The founders of Studio 108 Yoga, Eagan and Kim Wilson, lead a highly experienced team of instructors as they steep people in a serene space conducive for meditation. Kim and her cadre of seasoned yogis lead session of Gentle, Vinyasa, Restorative, Yin and Tantric Hatha Yoga, in a comfortable learning center that is warm enough for muscles to stretch safely without sustaining injury or insults from spiteful snowmen. In two rooms outfitted with sustainable bamboo flooring and custom murals, students can cycle through myriad classes or get advice from instructors on which version of yoga might best suit them.
Inside Studio 108 lies a separate body-toning facility: Elite Self Defense Training, which specializes in self-defense and kempo karate classes. Its black-belt instructors teach men, women, and children how to defend themselves against punches, knives, and guns. They also tailor their classes to suit each group, which might mean teaching children how to defend themselves against a bully or men how to protect themselves in a bar fight.
Donna Park's passion for performance preceded the bulk of her vocabulary: at 4 years old, she got into the habit of correcting the dance steps of the other children in her recitals. Her unquenchable thirst for performance led her through a theater minor in college to the discovery of film, then onto a career as a director, writer, and producer of television specials and commercials. Now, calling upon contacts developed during her 20-year career, she brings working professionals to Texas Creative Arts Academy to share their hard-earned wisdom with the young.
The Academy's year-round programs gather students aged 4 to 18 to celebrate their interest in dance, art, film, and melodrama. Aspiring artisans learn the basics of canvas and garment craftsmanship in Hi Ho! Van Gogh! and Design Fashion Diva! camps. Teachers unlock high notes in students' vocal ranges with voice lessons and train the eyes of future cameramen in video-production classes. Piano and guitar instruction empowers kids to realize a future where spontaneous public musical numbers don’t just happen on stage.
Surya Center for Yoga founder Lisa Marshall discovered yoga while she was pregnant, when she used the ancient practice as a way to calm and strengthen her body and create a better environment for her little-one-to-be. The Surya Center for Yoga community is available to students seven days a week, and they can drop in on classes in 10 distinct modalities, including sessions exclusively for beginners and all-levels classes. A stable of 10 certified instructors guides students through sessions such as a 60-minute gentle Hatha-style yoga class designed to calm the mind and reduce stress, or a Wednesday-night candlelight session that incorporates blocks, straps, and blankets to ease inflexible joints or injured limbs into position more gently than a lamb moves a Jenga block.
Velocity's coaches, many of whom are trained in kinesiology and exercise science, lead heart-pounding fitness programs for adults and children ages 8 and older. The one-hour movement sessions gather an ever-shifting array of exercises calculated to increase kids' speed and agility and challenge grownups' coordination more than their offices' annual air-hockey-based performance reviews. Small groups of 15 people work to reach their peak performance level under the coach's custom-tailored tutelage. After the program, strengthened bodies may measure their tangible successes in greater endurance, improved metabolism, and an abandoned belief that stale Twizzler jousts counts as exercise.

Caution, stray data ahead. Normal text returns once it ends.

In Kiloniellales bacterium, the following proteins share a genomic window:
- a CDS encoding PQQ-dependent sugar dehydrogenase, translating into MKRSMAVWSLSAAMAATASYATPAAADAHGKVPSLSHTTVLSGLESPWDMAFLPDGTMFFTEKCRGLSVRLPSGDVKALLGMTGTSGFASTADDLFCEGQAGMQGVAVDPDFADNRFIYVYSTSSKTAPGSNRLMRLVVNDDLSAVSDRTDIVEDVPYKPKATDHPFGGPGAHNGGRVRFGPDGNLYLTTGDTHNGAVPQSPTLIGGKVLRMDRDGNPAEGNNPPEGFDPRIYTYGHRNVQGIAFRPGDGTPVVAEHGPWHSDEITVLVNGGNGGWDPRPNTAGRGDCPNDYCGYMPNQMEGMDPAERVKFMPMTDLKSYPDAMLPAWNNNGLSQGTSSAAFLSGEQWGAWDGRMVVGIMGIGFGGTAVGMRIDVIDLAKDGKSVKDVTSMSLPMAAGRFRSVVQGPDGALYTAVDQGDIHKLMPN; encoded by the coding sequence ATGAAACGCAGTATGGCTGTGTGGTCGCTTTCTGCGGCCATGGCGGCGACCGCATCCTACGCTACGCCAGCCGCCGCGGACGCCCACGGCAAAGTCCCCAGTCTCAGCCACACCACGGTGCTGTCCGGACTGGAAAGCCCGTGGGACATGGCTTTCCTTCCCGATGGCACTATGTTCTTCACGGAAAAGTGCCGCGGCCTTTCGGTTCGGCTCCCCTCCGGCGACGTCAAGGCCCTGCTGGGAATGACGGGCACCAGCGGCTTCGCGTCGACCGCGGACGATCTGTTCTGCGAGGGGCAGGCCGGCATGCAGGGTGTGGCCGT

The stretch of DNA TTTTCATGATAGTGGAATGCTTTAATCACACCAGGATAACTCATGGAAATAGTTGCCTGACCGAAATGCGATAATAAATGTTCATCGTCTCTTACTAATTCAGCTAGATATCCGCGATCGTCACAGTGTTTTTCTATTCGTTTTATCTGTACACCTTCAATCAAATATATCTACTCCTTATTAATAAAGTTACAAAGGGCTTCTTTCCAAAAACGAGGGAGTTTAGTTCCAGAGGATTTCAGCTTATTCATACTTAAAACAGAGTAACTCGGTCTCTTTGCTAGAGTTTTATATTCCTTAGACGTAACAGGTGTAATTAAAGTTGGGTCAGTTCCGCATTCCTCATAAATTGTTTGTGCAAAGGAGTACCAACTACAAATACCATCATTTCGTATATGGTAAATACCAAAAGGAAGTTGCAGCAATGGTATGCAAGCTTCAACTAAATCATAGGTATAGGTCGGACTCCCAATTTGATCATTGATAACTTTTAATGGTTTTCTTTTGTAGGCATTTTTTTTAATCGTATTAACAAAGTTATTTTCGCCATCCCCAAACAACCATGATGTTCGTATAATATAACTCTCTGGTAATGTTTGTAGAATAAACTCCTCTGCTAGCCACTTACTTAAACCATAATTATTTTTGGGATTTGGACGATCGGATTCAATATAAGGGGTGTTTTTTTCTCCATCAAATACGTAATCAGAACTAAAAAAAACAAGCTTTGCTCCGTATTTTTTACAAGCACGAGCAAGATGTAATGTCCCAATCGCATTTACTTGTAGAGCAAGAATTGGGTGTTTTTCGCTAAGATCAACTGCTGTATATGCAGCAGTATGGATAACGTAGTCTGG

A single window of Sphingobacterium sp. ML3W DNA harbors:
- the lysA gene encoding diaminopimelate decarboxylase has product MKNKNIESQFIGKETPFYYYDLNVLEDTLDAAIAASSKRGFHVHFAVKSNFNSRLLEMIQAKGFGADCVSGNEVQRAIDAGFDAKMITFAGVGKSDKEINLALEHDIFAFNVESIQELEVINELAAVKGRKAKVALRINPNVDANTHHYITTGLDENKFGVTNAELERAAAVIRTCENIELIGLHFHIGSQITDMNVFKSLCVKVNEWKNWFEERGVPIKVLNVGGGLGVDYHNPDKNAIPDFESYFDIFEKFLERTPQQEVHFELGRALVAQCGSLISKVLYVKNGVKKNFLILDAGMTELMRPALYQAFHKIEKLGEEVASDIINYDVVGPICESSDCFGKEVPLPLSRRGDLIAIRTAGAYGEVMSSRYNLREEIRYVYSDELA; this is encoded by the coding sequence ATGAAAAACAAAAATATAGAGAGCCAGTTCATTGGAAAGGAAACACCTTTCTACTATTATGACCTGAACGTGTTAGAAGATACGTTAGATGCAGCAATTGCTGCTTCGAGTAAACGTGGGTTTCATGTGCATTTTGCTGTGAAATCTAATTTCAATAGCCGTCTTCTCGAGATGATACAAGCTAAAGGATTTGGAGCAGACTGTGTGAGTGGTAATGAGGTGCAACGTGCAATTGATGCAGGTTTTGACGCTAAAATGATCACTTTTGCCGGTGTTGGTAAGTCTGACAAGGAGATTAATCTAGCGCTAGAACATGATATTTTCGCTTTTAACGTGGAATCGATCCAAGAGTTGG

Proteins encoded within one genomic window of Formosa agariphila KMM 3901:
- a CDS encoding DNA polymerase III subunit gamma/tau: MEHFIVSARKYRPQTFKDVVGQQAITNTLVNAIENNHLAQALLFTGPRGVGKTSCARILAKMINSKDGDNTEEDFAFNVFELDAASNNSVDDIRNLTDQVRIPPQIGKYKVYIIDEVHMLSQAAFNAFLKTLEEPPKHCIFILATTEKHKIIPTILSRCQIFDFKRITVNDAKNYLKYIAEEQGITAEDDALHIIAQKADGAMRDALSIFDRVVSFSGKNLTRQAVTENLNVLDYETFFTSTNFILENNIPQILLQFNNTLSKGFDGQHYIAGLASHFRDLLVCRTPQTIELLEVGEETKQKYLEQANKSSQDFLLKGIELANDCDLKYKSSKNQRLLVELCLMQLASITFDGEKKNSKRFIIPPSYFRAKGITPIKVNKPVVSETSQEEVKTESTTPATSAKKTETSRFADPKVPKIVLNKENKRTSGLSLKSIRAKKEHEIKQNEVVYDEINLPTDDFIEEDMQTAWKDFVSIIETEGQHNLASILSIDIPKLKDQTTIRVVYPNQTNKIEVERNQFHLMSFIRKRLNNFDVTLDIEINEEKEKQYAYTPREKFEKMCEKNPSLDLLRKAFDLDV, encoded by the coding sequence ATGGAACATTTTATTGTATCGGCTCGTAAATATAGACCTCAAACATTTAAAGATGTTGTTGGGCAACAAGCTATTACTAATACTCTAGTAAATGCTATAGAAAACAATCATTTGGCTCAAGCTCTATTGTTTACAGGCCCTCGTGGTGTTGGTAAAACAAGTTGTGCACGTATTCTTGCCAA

The closest ocean is hundreds of miles away, but you wouldn't know it once you've set foot on the grounds of Bahama Beach Club. Outside, competitors spike volleyballs on fourteen sand-covered courts and, during breaks in the action, order cocktails from a beach bar. It's all part of the club's summery theme. Once the victor has been crowned, teammates retire to a shaded deck to relax with sandwiches and tacos, flat-screen TVs, a beer garden, and, once a week, live music.
Whether the Bruins were hoisting the Stanley Cup or the Celtics were cutting down the nets at the Garden, people across the world knew one thing: Boston meant the big leagues. Gus Agiortis knew this too—alighting in Edmonton in 1964 after emigrating from his native Greece, he named his restaurant Boston Pizza and Spaghetti House to prove that his Italian flavors could play with the professionals. And play they did, cementing pizza’s status as a favorite in western Canada and helping the restaurant expand to dozens of locations. Current owners Jim Treliving and George Melville were among the people swept up by Gus’s recipes. After starting out as franchise owners, they purchased the chain in 1983. Whether getting their signature pies prominent placement at Vancouver’s Expo ’86 or expanding their empire to the United States, they’ve kept their sights set on big-league taste without sacrificing the quality ingredients or hypnotism training that made Gus’s food so irresistible to begin with. Served in more than 18 varieties, gourmet pizza still anchors the menu today, with pie creations ranging from the spicy Flying Buffalo to the Extreme Mushroom, which pairs flatbread with portobello, shiitake, and porcini mushrooms topped with mushroom pesto and parmesan bread crumbs. Chefs craft each crust by hand, layering it with Boston's special-recipe pizza sauce that they make in-house. On the non-pizza front, they’ve expanded past Gus’s spaghetti-topped beginnings, infusing the menu with southern-tinged favorites ranging from pulled pork and baby-back ribs to roast beef au jus and jambalaya fettuccini. They also stay health-conscious with their Healthy Hits menu, dishing out sensible portions of entrees such as the shrimp Diablo pasta that have less than 650 calories and 15 grams of fat.